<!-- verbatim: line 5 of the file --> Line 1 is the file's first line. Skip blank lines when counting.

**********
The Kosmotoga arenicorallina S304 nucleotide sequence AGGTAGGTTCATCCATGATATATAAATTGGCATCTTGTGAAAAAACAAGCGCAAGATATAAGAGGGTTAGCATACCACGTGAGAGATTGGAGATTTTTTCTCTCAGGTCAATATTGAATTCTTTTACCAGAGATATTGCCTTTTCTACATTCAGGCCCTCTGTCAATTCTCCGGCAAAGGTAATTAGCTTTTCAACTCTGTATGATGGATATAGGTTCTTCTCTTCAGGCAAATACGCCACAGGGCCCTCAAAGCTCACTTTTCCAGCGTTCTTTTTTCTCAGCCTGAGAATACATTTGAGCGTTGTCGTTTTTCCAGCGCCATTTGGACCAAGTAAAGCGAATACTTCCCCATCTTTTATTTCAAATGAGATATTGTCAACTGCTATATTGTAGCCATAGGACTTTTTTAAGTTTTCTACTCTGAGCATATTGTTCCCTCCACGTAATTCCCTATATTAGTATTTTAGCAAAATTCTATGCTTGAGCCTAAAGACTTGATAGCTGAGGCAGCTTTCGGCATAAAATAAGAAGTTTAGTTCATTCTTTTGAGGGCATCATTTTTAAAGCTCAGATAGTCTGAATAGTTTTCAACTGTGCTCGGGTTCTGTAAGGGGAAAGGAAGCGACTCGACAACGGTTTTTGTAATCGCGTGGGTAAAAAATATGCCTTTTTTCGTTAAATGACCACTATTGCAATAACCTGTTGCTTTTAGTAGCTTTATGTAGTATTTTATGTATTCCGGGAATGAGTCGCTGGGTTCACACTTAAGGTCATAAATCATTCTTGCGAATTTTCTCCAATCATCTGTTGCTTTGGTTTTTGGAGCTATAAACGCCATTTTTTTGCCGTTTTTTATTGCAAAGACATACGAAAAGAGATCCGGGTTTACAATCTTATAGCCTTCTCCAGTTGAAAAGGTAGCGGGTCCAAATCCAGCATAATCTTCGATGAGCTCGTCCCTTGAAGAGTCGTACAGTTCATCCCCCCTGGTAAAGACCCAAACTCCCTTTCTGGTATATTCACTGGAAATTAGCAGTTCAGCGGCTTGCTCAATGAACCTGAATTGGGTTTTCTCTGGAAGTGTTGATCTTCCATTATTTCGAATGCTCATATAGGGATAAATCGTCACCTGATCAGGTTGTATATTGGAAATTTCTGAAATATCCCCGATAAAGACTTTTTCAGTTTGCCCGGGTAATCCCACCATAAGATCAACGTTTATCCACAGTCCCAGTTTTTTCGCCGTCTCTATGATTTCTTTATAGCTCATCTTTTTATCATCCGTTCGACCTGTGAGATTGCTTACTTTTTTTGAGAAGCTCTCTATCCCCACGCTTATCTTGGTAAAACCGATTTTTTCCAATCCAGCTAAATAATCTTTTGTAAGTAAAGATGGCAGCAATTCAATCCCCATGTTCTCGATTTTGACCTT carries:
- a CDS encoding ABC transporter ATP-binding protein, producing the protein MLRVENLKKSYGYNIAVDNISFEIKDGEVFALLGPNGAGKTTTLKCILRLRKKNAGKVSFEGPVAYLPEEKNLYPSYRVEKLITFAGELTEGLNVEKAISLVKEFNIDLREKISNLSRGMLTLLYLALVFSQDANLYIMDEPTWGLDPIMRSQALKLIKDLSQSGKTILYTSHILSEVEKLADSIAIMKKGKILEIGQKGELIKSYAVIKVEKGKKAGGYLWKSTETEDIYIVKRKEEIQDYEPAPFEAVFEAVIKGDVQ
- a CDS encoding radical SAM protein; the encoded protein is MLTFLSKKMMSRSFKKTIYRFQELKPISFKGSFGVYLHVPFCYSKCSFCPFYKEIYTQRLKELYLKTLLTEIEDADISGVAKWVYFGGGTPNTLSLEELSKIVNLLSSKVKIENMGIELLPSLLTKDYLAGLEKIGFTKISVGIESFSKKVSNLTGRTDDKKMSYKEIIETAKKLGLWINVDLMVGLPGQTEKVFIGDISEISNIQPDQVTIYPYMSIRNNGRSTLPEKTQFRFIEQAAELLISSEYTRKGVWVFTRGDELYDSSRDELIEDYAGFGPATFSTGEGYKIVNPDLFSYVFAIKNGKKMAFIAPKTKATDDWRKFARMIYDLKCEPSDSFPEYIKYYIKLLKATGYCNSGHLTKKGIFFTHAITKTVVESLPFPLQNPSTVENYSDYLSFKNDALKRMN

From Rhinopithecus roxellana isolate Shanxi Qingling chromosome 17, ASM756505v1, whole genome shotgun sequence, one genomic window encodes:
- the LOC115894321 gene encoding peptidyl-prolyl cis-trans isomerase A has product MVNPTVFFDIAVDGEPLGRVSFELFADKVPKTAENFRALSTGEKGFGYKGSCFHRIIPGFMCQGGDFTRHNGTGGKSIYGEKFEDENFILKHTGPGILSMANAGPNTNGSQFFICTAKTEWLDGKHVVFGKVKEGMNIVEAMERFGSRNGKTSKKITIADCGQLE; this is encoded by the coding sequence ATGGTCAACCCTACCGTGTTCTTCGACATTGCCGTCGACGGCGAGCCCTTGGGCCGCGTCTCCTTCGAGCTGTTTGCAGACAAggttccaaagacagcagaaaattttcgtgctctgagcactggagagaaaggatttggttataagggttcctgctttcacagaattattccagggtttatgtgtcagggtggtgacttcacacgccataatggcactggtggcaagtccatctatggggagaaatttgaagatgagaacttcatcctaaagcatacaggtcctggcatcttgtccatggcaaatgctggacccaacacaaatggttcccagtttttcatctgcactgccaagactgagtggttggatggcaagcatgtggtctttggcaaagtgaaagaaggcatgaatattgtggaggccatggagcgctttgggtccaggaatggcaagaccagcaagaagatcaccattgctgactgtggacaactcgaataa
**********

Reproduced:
- the LOC115894321 gene encoding peptidyl-prolyl cis-trans isomerase A has product MVNPTVFFDIAVDGEPLGRVSFELFADKVPKTAENFRALSTGEKGFGYKGSCFHRIIPGFMCQGGDFTRHNGTGGKSIYGEKFEDENFILKHTGPGILSMANAGPNTNGSQFFICTAKTEWLDGKHVVFGKVKEGMNIVEAMERFGSRNGKTSKKITIADCGQLE; this is encoded by the coding sequence ATGGTCAACCCTACCGTGTTCTTCGACATTGCCGTCGACGGCGAGCCCTTGGGCCGCGTCTCCTTCGAGCTGTTTGCAGACAAggttccaaagacagcagaaaattttcgtgctctgagcactggagagaaaggatttggttataagggttcctgctttcacagaattattccagggtttatgtgtcagggtggtgacttcacacgccataatggcactggtggcaagtccatctatggggagaaatttgaagatgagaacttcatcctaaagcatacaggtcctggcatcttgtccatggcaaatgctggacccaacacaaatggttcccagtttttcatctgcactgccaagactgagtggttggatggcaagcatgtggtctttggcaaagtgaaagaaggcatgaatattgtggaggccatggagcgctttgggtccaggaatggcaagaccagcaagaagatcaccattgctgactgtggacaactcgaataa